Growth of Real estate in Dubai Dubai residential property market is improving and growing. It started way of growing since 2008 2014. Especially after UAE won expo 2020, it brings more investors and visitors. Everyday there are new project launches. Everything gets sold out in few days. The rules and conditions for buyers are changed. It became more convenient and easy. Investors are coming from every place in the world. Mostly they are Indian, Pakistani, Russian Locals and Iranians. What make them come and invest in UAE? The country is developing everyday and changing rules for buyers. Dubai has attracted worldwide attention through innovative real estate projects and sports events. This increased attention, coinciding with emergence as a world business hub, attracting large foreign workforce and investors. To attract more visitors and investors government made a new law about freehold properties. In previous years there was leasehold buying of property (up to 99 year leases) for foreign purchase had been allowed but this was not of big success. In May 2002 the Dubai Crown Prince Sheikh Mohammad Bin Rashid Al Maktoum issued a decree allowing foreigners to buy property freehold. (Staff Writer) Leasehold is a property period when one party buys right to occupy land or building for a given time. At the end of lease period the leaseholder has the right to remain in occupation as an assured tenant paying an agreed rent to owner. Terms of the agreement are contained in a lease, which has elements of contract and property law intertwined. Freehold means that you own property and can do whatever you like with it. The property registered on buyersà ¢Ã¢â€š ¬Ã¢â€ž ¢ name, and can be used forever. The buyers heirs are entitled to inherit the property after his/her death.(Khalid Kadfoor Al Mehairi) It was adoption of freehold tenure in general and foreign ownership in particular that sparked the great real estate boom in Dubai residential market. The UAE based in few types of law. Ità ¢Ã¢â€š ¬Ã¢â€ž ¢s a civil, common and Islam law. Mainly ità ¢Ã¢â€š ¬Ã¢â€ž ¢s a civil law system. Civil law is hears all claims ranging from commercial matters (including debt recovery cases). After judgment has been delivered, the parties have the right to appeal to the civil court of Appeal on factual and legal grounds within 30 days of the date of judgment. (Mohamed Ali Abou Sakr) Common law is generally uncodified. This means that there is no comprehensive compilation of legal rules and statutes. While common law does rely on some scattered statutes, which are legislative and decisions, it is largely based on precedent, meaning the judicial decisions that have already been made in similar cases. Common law functions as an adversarial system, a contest between two opposing parties before a judge who moderates. A jury of ordinary people without legal training decides on the facts of the case. The judge then determines the appropriate sentience b ased on the juryà ¢Ã¢â€š ¬Ã¢â€ž ¢s verdict. (School of Law) But Common law is used as a supplementary source of law only in the DIFC free zone. Although a religious system, Shariah law is used in personal affairs matters for Muslims (divorce, inheritance and etc) Before buying property foreign investors should know where they are allow to buy it. Law ÃÆ' ¢Ãƒ ¢Ã¢â€š ¬Ã… ¾-7 of 2006 about property registration in the Emirate of Dubai.UAE and GCC nationals have rightness own real property in Dubai. No distinction is made between UAE nationals and the other GCC countries. They are afforded equal status. They can own any property right and seek registration of title in the land department. This includes freehold ownership and lease hold up to 99 years. About foreign nationalities except UAE or GCC can own freehold title, a 99 lease hold only in specific areas of Dubai. In summary, it is the most superior form of private property ownership. A freeholder is considered to be the abso lute owner of land and building. (Tmalouli) Government of UAE made a law which save investors to lose money if a project was canceled. Ità ¢Ã¢â€š ¬Ã¢â€ž ¢s a law ÃÆ' ¢Ãƒ ¢Ã¢â€š ¬Ã… ¾-13 of 2008 and applies to: all disposal of real estate unitsà ¢Ã¢â€š ¬Ã¢â€ž ¢ off-plan, other dispositions of real estate unitsà ¢Ã¢â€š ¬Ã¢â€ž ¢ off-plan that transfer or restrict title like mortgages, covenants and easement. A developer shall not commence a project or sell units off pan until and unless the developer has taken possession of the plot on which the project is to be constructed. (Mohammed Bin Rashid Al Maktoum) Project should be registered with RERA and should have details include: plans of the units, apartment numbers, internal and external size and common areas plan. The Master developer and sub developer are not allowed to charge any fees for the sale, re-sale and other dispositions of units that have been completed or marked as a sold off plan. An administration fee may nevert heless be charged by developer, provided the developer has obtained from Dubai Land Department. Developers must register completed projects in the real estate register maintained by the department as soon as a completion certificate has been obtained from the competent authorities, including any units that were sold to purchasers who have fulfilled their contractual obligations according to the applicable procedure of the Department. If a developers project is cancelled by order of RERA under law 13 of 2008, then the developer shall refund to the buyer the full amount paid by him. Real estate development trust accounts Law ÃÆ' ¢Ãƒ ¢Ã¢â€š ¬Ã… ¾-8 of 2007(Escrow accounts). The provisions of this law shall apply to developers who sell off-plan units in real estate development projects in the Emirate and, in consideration receive payments from buyers or financiers. Trust accounts required by developers for each project, aiming to the protection of buyers and creditors during the d evelopment of project. A trust account must be in the name of the project and proceeds used exclusively for the purposes of constructing the real estate project. The amounts deposited in trust account may not be attached in favor of creditors of the developer. A trust account opened with an approved provider. Account Trustee is necessary before a developer can launch and sell off-plan. Five percent of the monies deposited in the trust account shall remain in such account for a period of one year after registering the units in the name of the buyers and title deeds are issued on their names. (Mohammad Bin Rashid Al Maktoum) As an owner of property in UAE ità ¢Ã¢â€š ¬Ã¢â€ž ¢s not necessary to have resident visa. In case if owner need visa he/she can apply for a multi visit visa. Ità ¢Ã¢â€š ¬Ã¢â€ž ¢s a renewal six month property visa. If multi visit visa issued and property owner abroad, his/her visa will be renewed at the airport on the time of arrive. This move is hoped to impro ve the local economic environment and offer all fundaments that would help ensure prosperity and economic in the country. According new regulations, investors should meet few criteriaà ¢Ã¢â€š ¬Ã¢â€ž ¢s to get a property visa. They have to own property which cost worth than one million derham and have a monthly income or salary of minimum 10000 derham. The investors should be 100 percent owners of the property with original title deed and present it in department to apply for visa. In the same time ità ¢Ã¢â€š ¬Ã¢â€ž ¢s not allowed work with multi visit visa. (Exclusive Dubai) Dubai residential property price indices: September 2013 results. Real estate prices in some popular residential areas grow by 30 percent or even more in 2013. Even new projects and off plan property market is raised in value. Property sales index for all residential increased by 7, 2% points, from 225, 2 to 232, 4 which represents an increase of 3.17% month on month. On the other side, prices increased by 19, 8 year to year. Apartment sales price register an increase in September 2013. Price grows by 3, 16% month on month and 21, 7% year to year. (Reidin Emerging markets) Dubai property market will continue to outperform his global peers and the reason is that not just an inflation-proof store of value, also a great for higher return on investment. Dubai property market is faster growing and price rising in the world. (Vicky Kapur) Dubai is very vibrant city in terms of geographical location, infrastructure and trade. This will attract even larger numbers of tourist. The real estate sector will get a big boost as a people see this lovely city and would like to invest in all sectors. New regulations for investors can give them greater legal protection this time. Looking ahead, strong economic conditions, developing of country and new rules will be prospective and attractive for them as well. Before buying a property, better come to UAE as a tourist have a look around and after make your choice to invest or no. If you can find your happiness, success and comfort and enjoyment in Dubai then get a property here. If in the other hand you are not comfortable with rules and unsettled by the extremes of the emirate, leave it. Bibliography l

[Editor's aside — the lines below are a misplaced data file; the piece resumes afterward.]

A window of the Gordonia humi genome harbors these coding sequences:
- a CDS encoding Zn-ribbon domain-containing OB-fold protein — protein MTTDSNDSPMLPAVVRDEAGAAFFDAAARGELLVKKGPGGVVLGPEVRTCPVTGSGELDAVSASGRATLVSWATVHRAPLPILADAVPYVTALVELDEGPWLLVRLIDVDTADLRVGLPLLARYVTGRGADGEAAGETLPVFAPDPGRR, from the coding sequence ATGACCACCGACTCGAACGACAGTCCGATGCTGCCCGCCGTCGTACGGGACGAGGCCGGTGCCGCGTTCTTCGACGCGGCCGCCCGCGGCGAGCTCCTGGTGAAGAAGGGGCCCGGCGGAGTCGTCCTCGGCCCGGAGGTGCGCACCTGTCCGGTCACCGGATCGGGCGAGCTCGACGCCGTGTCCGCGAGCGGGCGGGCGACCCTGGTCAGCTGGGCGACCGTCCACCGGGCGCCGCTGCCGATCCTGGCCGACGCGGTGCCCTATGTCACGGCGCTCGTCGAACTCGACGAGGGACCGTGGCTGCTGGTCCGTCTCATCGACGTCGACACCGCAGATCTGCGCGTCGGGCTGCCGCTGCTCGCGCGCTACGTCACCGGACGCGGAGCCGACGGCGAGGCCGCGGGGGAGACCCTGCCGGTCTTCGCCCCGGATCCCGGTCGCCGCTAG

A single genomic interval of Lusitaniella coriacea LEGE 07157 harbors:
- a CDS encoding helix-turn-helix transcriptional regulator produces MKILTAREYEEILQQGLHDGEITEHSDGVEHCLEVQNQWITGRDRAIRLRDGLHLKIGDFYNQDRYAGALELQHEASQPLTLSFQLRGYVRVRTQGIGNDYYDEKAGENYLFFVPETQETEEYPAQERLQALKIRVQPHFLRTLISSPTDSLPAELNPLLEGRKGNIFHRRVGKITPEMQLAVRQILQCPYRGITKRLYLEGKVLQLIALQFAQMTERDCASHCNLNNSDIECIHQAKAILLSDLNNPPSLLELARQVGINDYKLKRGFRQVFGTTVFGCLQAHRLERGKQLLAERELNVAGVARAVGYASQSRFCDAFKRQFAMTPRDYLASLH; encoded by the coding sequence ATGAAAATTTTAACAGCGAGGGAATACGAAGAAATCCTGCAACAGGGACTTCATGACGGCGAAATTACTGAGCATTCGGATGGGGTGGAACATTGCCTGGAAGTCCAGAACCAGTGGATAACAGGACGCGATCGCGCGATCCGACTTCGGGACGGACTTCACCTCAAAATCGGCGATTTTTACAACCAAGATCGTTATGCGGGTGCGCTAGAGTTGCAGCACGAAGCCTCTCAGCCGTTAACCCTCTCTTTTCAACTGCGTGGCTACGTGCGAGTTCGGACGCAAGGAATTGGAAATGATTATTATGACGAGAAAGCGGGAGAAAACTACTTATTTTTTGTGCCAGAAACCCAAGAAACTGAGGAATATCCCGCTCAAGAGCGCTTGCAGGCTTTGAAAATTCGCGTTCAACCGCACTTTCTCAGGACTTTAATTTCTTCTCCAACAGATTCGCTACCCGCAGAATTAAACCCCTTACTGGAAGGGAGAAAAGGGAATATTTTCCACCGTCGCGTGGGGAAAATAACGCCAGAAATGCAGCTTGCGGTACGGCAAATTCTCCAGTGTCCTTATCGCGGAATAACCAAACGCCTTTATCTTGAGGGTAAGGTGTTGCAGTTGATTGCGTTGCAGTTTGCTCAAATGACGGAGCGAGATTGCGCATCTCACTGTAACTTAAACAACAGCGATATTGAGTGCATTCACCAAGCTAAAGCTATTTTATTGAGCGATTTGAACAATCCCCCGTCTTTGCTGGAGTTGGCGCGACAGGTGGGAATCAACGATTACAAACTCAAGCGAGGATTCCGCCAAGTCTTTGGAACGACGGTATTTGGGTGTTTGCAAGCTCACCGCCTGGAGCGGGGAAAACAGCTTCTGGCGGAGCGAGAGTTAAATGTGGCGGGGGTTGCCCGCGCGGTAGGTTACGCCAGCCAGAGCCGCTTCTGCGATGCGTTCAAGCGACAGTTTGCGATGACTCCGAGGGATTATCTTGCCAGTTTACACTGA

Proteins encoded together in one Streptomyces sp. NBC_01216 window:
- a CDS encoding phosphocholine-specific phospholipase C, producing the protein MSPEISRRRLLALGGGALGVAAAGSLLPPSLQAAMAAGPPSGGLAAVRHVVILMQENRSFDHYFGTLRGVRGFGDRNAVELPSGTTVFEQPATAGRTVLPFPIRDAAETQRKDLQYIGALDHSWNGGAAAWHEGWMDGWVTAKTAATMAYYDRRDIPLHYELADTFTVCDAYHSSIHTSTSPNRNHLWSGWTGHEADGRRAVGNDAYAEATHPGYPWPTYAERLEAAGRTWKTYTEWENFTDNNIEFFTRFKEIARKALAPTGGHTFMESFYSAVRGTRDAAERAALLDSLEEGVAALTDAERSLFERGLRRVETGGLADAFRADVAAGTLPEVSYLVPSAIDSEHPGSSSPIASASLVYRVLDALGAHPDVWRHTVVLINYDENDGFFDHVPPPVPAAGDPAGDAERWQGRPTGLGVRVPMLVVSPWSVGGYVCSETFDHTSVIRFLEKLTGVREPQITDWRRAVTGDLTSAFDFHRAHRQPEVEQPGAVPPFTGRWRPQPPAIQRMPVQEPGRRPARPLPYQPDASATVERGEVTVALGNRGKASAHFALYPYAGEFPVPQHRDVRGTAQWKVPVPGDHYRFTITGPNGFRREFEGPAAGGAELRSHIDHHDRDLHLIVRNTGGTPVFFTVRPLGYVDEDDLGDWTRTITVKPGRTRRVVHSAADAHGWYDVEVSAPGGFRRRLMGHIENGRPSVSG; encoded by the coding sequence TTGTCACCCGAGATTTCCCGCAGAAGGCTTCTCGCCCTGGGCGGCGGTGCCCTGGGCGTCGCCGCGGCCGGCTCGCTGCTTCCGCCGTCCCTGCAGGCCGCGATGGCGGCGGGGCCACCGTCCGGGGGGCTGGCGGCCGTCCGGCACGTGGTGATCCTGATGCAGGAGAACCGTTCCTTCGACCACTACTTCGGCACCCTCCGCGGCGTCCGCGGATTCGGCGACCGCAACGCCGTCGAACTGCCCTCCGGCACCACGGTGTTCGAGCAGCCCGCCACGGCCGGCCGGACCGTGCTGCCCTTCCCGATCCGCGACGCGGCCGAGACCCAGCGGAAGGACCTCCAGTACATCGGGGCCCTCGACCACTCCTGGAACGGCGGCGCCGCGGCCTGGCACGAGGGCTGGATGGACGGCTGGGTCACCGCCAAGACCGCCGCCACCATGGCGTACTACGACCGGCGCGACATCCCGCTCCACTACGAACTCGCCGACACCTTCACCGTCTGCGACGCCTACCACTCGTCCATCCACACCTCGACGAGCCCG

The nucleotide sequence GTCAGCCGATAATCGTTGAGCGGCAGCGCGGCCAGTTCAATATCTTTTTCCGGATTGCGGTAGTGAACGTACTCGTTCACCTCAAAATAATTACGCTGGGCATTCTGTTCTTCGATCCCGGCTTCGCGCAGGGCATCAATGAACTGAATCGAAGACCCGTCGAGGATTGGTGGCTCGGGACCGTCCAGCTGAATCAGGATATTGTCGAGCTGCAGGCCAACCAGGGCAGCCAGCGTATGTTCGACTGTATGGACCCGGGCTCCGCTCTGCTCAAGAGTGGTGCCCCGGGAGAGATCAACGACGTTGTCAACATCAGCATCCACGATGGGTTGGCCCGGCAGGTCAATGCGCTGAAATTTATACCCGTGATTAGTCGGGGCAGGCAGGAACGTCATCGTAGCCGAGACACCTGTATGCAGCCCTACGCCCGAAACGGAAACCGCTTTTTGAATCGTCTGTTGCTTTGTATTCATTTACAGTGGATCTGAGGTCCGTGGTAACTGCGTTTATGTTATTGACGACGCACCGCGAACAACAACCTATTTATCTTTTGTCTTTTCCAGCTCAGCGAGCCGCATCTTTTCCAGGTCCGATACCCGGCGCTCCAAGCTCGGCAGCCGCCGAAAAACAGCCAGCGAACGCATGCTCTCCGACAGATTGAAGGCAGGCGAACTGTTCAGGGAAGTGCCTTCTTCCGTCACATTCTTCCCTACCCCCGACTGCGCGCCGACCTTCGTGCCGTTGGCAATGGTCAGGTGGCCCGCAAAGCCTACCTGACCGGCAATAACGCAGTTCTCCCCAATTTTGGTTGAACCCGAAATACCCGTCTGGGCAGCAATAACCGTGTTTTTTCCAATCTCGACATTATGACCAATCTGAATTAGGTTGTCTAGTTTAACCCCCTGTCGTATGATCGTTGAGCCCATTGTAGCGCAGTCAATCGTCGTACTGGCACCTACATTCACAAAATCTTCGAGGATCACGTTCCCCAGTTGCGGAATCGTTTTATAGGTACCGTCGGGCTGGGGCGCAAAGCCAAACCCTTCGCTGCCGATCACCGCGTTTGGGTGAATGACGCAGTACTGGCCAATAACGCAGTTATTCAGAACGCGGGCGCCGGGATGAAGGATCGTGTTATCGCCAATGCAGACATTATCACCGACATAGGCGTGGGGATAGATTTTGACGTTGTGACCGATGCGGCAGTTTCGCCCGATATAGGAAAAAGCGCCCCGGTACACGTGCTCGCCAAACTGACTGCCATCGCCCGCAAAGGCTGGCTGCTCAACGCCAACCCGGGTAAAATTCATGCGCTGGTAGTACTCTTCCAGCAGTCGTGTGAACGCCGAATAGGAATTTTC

Tuesday, June 2, 2020